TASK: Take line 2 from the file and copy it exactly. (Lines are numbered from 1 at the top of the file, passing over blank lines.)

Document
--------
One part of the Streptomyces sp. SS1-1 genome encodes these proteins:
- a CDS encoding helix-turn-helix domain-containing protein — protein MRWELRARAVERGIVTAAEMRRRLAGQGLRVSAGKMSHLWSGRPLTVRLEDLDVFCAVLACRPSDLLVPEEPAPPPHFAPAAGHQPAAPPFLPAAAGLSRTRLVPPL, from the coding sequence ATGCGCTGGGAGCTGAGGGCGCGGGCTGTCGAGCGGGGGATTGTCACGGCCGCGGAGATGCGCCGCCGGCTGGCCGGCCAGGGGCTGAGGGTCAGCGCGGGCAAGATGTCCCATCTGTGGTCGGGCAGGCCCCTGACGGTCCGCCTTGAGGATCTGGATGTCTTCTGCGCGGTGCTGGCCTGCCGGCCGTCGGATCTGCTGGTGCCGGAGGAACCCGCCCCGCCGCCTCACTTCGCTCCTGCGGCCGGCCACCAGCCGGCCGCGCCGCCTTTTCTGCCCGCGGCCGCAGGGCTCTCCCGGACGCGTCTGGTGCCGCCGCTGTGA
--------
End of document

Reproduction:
- a CDS encoding helix-turn-helix domain-containing protein — protein MRWELRARAVERGIVTAAEMRRRLAGQGLRVSAGKMSHLWSGRPLTVRLEDLDVFCAVLACRPSDLLVPEEPAPPPHFAPAAGHQPAAPPFLPAAAGLSRTRLVPPL, from the coding sequence ATGCGCTGGGAGCTGAGGGCGCGGGCTGTCGAGCGGGGGATTGTCACGGCCGCGGAGATGCGCCGCCGGCTGGCCGGCCAGGGGCTGAGGGTCAGCGCGGGCAAGATGTCCCATCTGTGGTCGGGCAGGCCCCTGACGGTCCGCCTTGAGGATCTGGATGTCTTCTGCGCGGTGCTGGCCTGCCGGCCGTCGGATCTGCTGGTGCCGGAGGAACCCGCCCCGCCGCCTCACTTCGCTCCTGCGGCCGGCCACCAGCCGGCCGCGCCGCCTTTTCTGCCCGCGGCCGCAGGGCTCTCCCGGACGCGTCTGGTGCCGCCGCTGTGA